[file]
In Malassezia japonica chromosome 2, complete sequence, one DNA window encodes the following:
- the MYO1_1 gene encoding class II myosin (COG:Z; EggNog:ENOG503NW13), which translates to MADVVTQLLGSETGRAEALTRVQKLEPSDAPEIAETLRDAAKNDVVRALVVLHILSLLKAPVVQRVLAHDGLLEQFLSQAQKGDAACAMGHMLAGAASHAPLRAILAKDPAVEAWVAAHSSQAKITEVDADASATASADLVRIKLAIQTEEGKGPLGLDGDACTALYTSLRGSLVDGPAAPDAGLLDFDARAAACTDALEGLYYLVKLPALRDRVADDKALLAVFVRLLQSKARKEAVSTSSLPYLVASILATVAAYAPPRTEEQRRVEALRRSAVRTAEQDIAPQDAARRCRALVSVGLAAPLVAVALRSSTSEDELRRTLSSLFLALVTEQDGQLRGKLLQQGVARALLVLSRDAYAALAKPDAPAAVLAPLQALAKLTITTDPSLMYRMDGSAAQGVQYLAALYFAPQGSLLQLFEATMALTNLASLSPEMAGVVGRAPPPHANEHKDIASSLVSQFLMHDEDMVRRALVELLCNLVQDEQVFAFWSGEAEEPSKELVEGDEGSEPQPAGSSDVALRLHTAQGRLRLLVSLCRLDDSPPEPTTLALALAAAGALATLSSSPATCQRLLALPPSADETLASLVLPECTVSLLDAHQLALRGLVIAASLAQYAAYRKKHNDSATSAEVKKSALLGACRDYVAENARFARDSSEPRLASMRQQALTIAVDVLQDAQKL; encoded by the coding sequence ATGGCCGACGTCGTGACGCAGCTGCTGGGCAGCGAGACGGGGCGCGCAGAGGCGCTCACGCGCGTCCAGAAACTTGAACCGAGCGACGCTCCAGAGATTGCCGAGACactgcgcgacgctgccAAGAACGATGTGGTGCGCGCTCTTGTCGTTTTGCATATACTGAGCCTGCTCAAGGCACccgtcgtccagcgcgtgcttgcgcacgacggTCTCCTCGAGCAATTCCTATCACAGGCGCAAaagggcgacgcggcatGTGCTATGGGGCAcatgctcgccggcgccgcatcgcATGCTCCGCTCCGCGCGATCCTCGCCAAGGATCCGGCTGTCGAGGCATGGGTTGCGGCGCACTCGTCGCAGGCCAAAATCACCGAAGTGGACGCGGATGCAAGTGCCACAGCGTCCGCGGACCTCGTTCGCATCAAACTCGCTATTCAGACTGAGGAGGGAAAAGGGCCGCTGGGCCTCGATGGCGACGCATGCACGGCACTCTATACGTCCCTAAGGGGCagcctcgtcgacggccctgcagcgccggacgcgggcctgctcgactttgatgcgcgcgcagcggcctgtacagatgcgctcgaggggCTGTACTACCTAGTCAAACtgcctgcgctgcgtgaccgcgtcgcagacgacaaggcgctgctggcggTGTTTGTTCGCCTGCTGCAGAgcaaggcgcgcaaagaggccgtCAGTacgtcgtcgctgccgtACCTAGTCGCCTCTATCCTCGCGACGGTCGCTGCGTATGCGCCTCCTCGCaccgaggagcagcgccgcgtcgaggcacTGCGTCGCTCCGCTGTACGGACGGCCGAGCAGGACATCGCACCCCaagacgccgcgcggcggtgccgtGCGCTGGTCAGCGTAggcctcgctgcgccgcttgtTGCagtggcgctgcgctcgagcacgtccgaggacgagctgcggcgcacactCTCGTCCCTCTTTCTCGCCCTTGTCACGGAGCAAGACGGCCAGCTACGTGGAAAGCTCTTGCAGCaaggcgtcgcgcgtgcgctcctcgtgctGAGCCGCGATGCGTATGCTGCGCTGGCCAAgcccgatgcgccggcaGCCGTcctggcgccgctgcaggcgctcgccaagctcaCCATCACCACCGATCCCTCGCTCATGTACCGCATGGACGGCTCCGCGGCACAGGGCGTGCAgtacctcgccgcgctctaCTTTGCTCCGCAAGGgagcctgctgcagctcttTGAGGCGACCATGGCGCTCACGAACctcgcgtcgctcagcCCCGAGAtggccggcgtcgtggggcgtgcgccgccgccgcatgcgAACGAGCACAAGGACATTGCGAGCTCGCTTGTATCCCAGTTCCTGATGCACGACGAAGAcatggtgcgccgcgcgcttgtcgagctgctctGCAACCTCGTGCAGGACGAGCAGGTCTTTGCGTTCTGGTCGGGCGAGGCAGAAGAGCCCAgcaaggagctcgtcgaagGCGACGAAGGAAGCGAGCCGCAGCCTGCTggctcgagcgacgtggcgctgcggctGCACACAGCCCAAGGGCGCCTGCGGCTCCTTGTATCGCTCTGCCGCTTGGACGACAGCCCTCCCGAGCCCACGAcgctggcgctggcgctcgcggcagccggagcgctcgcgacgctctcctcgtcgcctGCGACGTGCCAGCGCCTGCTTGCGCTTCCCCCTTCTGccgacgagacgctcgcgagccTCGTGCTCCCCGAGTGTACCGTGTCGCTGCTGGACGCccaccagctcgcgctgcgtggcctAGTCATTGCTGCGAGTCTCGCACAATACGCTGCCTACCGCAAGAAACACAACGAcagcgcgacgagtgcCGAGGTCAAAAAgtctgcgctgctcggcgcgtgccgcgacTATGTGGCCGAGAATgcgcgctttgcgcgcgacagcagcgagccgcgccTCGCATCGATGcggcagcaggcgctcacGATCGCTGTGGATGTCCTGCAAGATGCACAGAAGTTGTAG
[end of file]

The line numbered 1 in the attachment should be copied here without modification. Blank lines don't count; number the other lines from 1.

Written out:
In Malassezia japonica chromosome 2, complete sequence, one DNA window encodes the following: